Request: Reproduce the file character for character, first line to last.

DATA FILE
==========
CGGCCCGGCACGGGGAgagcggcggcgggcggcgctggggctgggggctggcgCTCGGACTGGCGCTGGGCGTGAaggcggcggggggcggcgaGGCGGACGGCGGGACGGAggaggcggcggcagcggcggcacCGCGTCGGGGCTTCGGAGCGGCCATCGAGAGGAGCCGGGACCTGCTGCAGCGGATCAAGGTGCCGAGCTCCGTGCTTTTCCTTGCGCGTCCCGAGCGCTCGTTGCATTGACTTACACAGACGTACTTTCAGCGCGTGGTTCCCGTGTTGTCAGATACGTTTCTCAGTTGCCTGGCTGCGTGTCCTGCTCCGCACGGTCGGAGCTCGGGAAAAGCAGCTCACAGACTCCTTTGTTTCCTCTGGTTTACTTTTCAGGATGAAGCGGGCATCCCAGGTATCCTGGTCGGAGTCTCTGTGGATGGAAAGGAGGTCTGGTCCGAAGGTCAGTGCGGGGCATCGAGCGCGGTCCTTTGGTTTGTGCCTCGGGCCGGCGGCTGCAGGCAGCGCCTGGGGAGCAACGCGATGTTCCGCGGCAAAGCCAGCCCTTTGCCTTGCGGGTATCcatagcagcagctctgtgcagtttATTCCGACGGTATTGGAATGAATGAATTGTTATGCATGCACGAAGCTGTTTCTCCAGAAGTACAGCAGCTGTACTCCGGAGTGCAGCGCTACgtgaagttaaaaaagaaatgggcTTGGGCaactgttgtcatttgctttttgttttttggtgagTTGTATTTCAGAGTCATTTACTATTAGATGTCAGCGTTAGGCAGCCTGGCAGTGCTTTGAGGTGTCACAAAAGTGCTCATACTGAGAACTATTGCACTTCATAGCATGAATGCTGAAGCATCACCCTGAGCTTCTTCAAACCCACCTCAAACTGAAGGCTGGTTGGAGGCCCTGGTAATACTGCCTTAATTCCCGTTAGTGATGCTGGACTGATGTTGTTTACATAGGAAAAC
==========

CGGCCCGGCACGGGGAgagcggcggcgggcggcgctggggctgggggctggcgCTCGGACTGGCGCTGGGCGTGAaggcggcggggggcggcgaGGCGGACGGCGGGACGGAggaggcggcggcagcggcggcacCGCGTCGGGGCTTCGGAGCGGCCATCGAGAGGAGCCGGGACCTGCTGCAGCGGATCAAGGTGCCGAGCTCCGTGCTTTTCCTTGCGCGTCCCGAGCGCTCGTTGCATTGACTTACACAGACGTACTTTCAGCGCGTGGTTCCCGTGTTGTCAGATACGTTTCTCAGTTGCCTGGCTGCGTGTCCTGCTCCGCACGGTCGGAGCTCGGGAAAAGCAGCTCACAGACTCCTTTGTTTCCTCTGGTTTACTTTTCAGGATGAAGCGGGCATCCCAGGTATCCTGGTCGGAGTCTCTGTGGATGGAAAGGAGGTCTGGTCCGAAGGTCAGTGCGGGGCATCGAGCGCGGTCCTTTGGTTTGTGCCTCGGGCCGGCGGCTGCAGGCAGCGCCTGGGGAGCAACGCGATGTTCCGCGGCAAAGCCAGCCCTTTGCCTTGCGGGTATCcatagcagcagctctgtgcagtttATTCCGACGGTATTGGAATGAATGAATTGTTATGCATGCACGAAGCTGTTTCTCCAGAAGTACAGCAGCTGTACTCCGGAGTGCAGCGCTACgtgaagttaaaaaagaaatgggcTTGGGCaactgttgtcatttgctttttgttttttggtgagTTGTATTTCAGAGTCATTTACTATTAGATGTCAGCGTTAGGCAGCCTGGCAGTGCTTTGAGGTGTCACAAAAGTGCTCATACTGAGAACTATTGCACTTCATAGCATGAATGCTGAAGCATCACCCTGAGCTTCTTCAAACCCACCTCAAACTGAAGGCTGGTTGGAGGCCCTGGTAATACTGCCTTAATTCCCGTTAGTGATGCTGGACTGATGTTGTTTACATAGGAAAAC